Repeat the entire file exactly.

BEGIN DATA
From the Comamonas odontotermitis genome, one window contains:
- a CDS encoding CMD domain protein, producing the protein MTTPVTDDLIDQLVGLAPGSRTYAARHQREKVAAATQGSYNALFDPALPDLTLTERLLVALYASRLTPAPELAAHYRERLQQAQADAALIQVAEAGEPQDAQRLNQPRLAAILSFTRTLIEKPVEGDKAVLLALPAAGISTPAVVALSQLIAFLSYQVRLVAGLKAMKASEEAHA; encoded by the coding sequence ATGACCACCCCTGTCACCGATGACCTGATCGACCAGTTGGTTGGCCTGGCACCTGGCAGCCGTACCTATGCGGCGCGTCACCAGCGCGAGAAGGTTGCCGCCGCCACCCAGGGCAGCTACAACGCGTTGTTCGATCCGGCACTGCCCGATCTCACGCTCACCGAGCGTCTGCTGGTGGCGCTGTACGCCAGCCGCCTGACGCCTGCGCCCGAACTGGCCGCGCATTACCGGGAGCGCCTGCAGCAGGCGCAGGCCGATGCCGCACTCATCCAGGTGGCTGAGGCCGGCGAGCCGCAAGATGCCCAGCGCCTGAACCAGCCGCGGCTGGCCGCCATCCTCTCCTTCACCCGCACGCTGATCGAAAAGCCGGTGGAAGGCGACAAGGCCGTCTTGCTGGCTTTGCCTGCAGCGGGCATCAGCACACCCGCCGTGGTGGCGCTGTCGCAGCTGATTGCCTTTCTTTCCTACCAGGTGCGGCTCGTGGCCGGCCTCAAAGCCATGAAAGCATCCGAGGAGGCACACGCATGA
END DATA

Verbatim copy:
From the Comamonas odontotermitis genome, one window contains:
- a CDS encoding CMD domain protein, producing the protein MTTPVTDDLIDQLVGLAPGSRTYAARHQREKVAAATQGSYNALFDPALPDLTLTERLLVALYASRLTPAPELAAHYRERLQQAQADAALIQVAEAGEPQDAQRLNQPRLAAILSFTRTLIEKPVEGDKAVLLALPAAGISTPAVVALSQLIAFLSYQVRLVAGLKAMKASEEAHA; encoded by the coding sequence ATGACCACCCCTGTCACCGATGACCTGATCGACCAGTTGGTTGGCCTGGCACCTGGCAGCCGTACCTATGCGGCGCGTCACCAGCGCGAGAAGGTTGCCGCCGCCACCCAGGGCAGCTACAACGCGTTGTTCGATCCGGCACTGCCCGATCTCACGCTCACCGAGCGTCTGCTGGTGGCGCTGTACGCCAGCCGCCTGACGCCTGCGCCCGAACTGGCCGCGCATTACCGGGAGCGCCTGCAGCAGGCGCAGGCCGATGCCGCACTCATCCAGGTGGCTGAGGCCGGCGAGCCGCAAGATGCCCAGCGCCTGAACCAGCCGCGGCTGGCCGCCATCCTCTCCTTCACCCGCACGCTGATCGAAAAGCCGGTGGAAGGCGACAAGGCCGTCTTGCTGGCTTTGCCTGCAGCGGGCATCAGCACACCCGCCGTGGTGGCGCTGTCGCAGCTGATTGCCTTTCTTTCCTACCAGGTGCGGCTCGTGGCCGGCCTCAAAGCCATGAAAGCATCCGAGGAGGCACACGCATGA